Once another waitress told me that Alex tried to get her to have sex with him. He cornered her in the walk-in freezer and pulled a wad hundred dollar bills out of his pocket. One thousand dollars. One date, he propositioned. She said no.
Alex owns two successful family restaurants in metro-Detroit. The kind of places that serve rice pudding and tapioca to appease their large senior clientele but still have gourmet specials every night of the week. He is a strong Albanian man and like other strong Albanian men I have worked for, the only woman he does not objectify is his daughter. He is a good businessman. He is friendly with the customers and will sit down and have dinner with the regulars. What a charming man, they say to me. If you only knew him like I did, I reply with a fake laugh.
Kim has two children. Her husband was laid off by Chrysler. She helped me with a school fundraiser once and my uncle is her physical therapist. A half hour after her Sunday morning shift ends, Kim walks out of Alex’s office reapplying her pink lipstick. If you look closely, you can see the dirt smudged on the knees of her pantyhose.
Alex has four children. His wife suffered from a brain aneurism and he was able to start up the restaurants using money from successful lawsuit against the doctor who botched her surgery. She suffers from chronic pain and sometimes has trouble remembering things.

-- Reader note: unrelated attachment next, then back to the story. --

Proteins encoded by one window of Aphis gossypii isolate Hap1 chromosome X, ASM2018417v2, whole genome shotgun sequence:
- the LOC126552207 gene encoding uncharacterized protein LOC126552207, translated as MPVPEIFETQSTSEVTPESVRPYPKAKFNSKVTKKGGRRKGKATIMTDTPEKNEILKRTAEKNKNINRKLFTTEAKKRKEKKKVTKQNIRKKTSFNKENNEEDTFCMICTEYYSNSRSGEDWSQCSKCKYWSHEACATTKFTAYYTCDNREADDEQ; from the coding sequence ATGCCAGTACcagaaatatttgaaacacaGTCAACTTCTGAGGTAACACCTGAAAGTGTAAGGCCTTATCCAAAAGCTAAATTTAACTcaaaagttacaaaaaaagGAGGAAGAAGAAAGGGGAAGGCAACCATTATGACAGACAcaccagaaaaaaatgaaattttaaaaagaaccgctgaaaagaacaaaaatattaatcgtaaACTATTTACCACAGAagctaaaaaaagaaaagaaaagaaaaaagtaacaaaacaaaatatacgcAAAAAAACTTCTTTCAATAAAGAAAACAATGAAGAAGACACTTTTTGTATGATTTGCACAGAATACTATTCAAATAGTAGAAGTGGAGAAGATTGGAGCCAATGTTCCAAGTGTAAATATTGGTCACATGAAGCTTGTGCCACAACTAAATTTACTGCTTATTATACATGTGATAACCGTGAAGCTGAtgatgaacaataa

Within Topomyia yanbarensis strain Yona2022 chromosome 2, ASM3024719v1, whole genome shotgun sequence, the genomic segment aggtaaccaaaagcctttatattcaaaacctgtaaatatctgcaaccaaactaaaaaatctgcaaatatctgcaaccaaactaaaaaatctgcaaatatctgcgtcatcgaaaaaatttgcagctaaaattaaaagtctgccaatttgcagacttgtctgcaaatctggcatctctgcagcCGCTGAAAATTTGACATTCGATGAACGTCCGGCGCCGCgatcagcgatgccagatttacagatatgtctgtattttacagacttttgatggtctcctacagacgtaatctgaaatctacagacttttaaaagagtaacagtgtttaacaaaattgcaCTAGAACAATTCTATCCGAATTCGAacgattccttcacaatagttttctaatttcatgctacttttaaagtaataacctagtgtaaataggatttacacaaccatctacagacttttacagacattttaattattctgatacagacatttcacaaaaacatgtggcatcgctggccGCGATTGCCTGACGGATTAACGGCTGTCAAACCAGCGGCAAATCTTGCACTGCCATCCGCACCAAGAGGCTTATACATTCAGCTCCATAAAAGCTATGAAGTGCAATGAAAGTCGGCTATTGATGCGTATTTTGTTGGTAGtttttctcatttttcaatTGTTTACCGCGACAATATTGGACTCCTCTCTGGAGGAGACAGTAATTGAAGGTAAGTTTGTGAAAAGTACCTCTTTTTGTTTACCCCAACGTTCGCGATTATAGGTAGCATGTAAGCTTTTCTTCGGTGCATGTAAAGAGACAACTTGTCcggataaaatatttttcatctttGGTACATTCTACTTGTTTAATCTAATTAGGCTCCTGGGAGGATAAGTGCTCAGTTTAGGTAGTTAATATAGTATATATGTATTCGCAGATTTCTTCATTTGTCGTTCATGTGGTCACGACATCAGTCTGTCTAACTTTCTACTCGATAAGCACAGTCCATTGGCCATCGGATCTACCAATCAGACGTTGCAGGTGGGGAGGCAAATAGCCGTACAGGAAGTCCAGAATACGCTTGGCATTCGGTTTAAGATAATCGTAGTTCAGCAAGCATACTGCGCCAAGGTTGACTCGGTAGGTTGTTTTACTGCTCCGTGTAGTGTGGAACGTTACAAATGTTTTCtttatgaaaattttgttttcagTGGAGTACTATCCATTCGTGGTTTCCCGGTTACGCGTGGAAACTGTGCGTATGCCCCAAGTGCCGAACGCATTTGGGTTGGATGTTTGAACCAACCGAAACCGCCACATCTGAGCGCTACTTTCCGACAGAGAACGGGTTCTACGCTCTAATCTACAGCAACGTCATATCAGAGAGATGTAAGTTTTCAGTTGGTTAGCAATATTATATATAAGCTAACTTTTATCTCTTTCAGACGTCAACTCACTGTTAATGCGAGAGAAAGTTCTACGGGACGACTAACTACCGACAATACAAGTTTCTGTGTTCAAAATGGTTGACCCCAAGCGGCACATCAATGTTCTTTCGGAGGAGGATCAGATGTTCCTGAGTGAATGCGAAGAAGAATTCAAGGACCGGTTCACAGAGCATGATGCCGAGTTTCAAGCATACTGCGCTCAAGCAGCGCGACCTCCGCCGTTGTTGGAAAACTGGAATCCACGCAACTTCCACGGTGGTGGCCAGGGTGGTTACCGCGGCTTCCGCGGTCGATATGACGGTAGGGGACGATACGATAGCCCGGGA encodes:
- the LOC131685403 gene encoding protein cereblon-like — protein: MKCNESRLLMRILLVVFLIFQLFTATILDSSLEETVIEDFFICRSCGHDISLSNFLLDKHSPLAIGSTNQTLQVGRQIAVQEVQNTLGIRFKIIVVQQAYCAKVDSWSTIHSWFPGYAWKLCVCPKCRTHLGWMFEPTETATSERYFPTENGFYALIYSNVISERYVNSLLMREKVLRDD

Alex’s oldest son is Tony. He comes in to work as a line cook from time to time. His second daughter will be born soon. Her mother is different from her sister’s. He is twenty-three.
One Saturday Tony came in looking red-eyed and sweaty. Tony’s so strung out, one of the other waitresses whispers to me. I didn’t know what strung out meant.
Tony forgets to put a slice of American on my cheeseburger. I come back to the window.
Hey, Tony. I need some cheese on this burger, please.
Goddammit, can’t you see I’m fucking swamped back here. Get the hell out of my window.
This is loud, but not alarming. Cooks have said worse to me.
Tony, I just need a slice of cheese on the fly, please.
Alex overhears and intervenes. Get her some cheese. Nxitoj!
Tony’s spatchula slams into the grill with a metallic clamor that rings in my ears. They begin to scream at each other in Albanian. Customers at the bar look up. Alex looks violently angry. If Tony were not his son, Alex would have hit him. You can see the hostility reverberating in his clenched fists. He would have hit him.
Te qifsha! Tony spits at his father. Tony’s eyes are even more red and his face is even sweatier. He storms out of the kitchen and allows the momentum of the heavy back door to punctuate his absence with an exclamation point.
I look at Alex’s face as he stares into the grill. In the wrinkles under his eyes, you can see the anguish of a parent who is loosing his first-born son. He runs his hands through his balding black hair and walks back to his office without looking at me.
I walk back to the table and tell them, I’m sorry. We’re out of cheese.